Born Alice Guy to French parents who were working in Chile where her father owned a chain of bookstores, her mother returned home to give birth to Alice in Paris. For the first few years of her life she was left in the care of her grandmother in Switzerland until her mother came to take her to Chile where she lived with her family for about two years. She was then sent to study at a boarding school in France and was a young girl entering her teens when her parents returned from Chile. However, shortly thereafter, her father and brother both died.
In 1894 Alice Guy was hired by Léon Gaumont to work for a still-photography company as a secretary. The company soon went out of business but Gaumont bought the defunct operations inventory and began his own company that soon became a major force in the fledgling motion picture industry in France. Alice Guy decided to join the new Gaumont Film Company, a decision that led to a pioneering career in filmmaking spanning more than twenty-five years and involving her directing, producing, and/or overseeing more than 700 films.
From 1897 to 1906, Alice Guy was Gaumont's head of production and was the world's first filmmaker to systematically develop narrative filmmaking. In 1906, she made her first full length feature film titled The Life of Christ, a big budget production for the time, which included 300 extras. That same year she also made the film La Fee Printemps (The Spring Fairy), one of the first movies ever to be shot in color. As well, she pioneered the use of recordings on a wax cylinder in conjunction with the images on screen. An innovator, she employed special effects, using double exposure masking techniques and even running a film backwards.
In 1907 Alice Guy married Herbert Blaché who was soon appointed the production manager for Gaumont's operations in the United States. After working with her husband for Gaumont in the USA, the two struck out on their own in 1910, partnering with George A. Magie in the formation of The Solax Company. With production facilities for their new company in Flushing, New York, her husband served as production manager as well as cinematographer and Alice Guy-Blaché worked as the artistic director, directing many of its releases. Within two years they had become so successful that they were able to invest more than $100,000 into new and technologically advanced production facilities in Fort Lee, New Jersey, a place that was quickly becoming the film capital of America and home to many major film studios.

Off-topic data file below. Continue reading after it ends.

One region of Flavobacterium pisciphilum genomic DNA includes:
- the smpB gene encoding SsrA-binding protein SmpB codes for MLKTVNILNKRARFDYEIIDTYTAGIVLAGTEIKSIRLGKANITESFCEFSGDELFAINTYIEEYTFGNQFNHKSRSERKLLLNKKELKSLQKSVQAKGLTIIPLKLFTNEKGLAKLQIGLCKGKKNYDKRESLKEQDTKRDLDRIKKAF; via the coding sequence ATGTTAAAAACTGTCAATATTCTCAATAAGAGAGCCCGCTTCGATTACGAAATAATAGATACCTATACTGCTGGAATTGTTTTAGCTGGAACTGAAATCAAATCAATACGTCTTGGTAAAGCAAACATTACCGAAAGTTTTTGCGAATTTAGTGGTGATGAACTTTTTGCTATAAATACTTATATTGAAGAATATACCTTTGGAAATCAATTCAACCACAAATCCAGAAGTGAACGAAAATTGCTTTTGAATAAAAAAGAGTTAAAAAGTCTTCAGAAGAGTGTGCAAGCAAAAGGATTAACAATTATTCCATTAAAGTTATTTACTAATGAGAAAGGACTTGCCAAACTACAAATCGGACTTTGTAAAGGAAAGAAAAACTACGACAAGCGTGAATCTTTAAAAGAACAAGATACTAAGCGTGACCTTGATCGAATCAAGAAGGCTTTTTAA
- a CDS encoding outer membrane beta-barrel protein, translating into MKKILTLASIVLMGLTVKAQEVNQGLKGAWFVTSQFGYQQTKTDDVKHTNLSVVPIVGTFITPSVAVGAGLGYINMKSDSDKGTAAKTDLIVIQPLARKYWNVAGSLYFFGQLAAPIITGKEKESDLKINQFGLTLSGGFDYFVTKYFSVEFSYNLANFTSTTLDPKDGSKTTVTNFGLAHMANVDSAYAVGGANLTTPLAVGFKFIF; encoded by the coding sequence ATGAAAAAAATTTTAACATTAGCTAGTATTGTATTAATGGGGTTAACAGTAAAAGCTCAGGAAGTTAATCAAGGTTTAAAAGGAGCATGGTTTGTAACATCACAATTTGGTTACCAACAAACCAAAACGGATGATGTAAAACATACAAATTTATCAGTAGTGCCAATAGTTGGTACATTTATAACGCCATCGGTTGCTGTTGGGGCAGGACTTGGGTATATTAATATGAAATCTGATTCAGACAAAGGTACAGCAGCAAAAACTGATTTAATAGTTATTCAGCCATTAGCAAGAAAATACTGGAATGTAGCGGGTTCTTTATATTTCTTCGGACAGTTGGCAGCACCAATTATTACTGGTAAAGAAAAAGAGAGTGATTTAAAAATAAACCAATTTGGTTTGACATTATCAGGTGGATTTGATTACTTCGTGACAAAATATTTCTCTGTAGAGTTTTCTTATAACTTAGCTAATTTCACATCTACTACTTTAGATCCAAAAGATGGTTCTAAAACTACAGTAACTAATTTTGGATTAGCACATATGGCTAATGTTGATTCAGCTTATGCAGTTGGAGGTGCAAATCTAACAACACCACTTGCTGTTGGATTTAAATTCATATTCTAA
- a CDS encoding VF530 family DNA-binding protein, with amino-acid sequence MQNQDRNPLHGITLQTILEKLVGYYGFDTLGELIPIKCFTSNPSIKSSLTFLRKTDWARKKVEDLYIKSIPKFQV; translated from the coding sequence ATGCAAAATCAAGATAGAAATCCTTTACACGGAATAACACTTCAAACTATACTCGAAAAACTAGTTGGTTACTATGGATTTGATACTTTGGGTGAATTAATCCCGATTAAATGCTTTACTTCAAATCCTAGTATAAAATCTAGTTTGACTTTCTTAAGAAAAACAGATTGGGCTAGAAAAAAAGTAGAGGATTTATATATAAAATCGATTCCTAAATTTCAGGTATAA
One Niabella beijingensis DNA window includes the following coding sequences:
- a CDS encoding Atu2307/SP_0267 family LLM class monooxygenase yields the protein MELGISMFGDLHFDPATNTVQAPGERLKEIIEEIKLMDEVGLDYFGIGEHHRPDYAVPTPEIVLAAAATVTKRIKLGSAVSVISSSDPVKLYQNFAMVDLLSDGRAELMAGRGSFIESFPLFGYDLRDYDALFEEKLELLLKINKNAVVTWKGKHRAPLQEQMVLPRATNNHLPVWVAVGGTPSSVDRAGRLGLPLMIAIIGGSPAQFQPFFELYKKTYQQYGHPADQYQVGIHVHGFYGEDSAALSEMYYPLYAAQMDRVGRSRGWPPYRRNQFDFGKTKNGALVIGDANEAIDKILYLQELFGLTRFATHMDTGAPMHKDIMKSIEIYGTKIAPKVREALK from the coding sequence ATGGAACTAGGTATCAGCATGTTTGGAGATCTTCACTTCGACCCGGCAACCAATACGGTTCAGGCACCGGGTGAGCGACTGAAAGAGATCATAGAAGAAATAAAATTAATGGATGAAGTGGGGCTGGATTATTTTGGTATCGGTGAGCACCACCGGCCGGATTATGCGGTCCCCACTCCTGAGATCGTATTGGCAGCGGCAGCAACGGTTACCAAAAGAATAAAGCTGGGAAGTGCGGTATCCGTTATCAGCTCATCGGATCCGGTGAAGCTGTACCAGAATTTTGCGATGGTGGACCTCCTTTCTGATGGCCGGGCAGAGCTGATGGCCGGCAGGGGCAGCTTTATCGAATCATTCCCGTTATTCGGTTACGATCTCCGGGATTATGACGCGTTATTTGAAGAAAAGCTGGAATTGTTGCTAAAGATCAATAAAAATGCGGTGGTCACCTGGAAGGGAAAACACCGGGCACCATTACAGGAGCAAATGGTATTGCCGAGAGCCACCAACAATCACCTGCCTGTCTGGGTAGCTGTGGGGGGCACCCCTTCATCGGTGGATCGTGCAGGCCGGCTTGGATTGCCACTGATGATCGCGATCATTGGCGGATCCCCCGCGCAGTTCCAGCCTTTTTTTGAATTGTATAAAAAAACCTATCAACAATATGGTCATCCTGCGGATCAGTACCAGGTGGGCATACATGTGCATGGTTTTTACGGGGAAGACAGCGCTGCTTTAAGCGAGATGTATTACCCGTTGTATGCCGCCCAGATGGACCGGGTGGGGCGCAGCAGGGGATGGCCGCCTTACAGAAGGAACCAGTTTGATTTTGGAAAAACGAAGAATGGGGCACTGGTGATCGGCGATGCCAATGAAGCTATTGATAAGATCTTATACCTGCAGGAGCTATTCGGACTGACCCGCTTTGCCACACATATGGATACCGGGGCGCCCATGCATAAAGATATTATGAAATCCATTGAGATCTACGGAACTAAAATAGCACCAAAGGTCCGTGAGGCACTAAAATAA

Alice Guy and her husband divorced several years later and with the decline of the East Coast film industry in favour of the more hospitable and cost effective climate in Hollywood, their film partnership also ended.
Following her separation, and after Solax ceased production, Alice Guy-Blaché went to work for William Randolph Hearst's International Film Service. She returned to France in 1922 and although she never made another film, for the next 30 years she gave lectures on film and wrote novels from film scripts. All but forgotten for decades, in 1953 the government of France awarded her the Legion of Honor.
Alice Guy-Blaché never remarried and in 1964 she returned to the United States to stay with one of her daughters. She died in a nursing home in Mahwah, New Jersey. In 1995, a French language film with a title translated as The Lost Garden: The Life and Cinema of Alice Guy-Blaché told her pioneering story. In 2002, author Alison Mcmahan published Alice Guy Blaché: Lost Visionary of the Cinema.
Alice Guy-Blaché Facts
|Birthday||July 1, 1873|
|Date of death||March 24, 1968 (age 94)|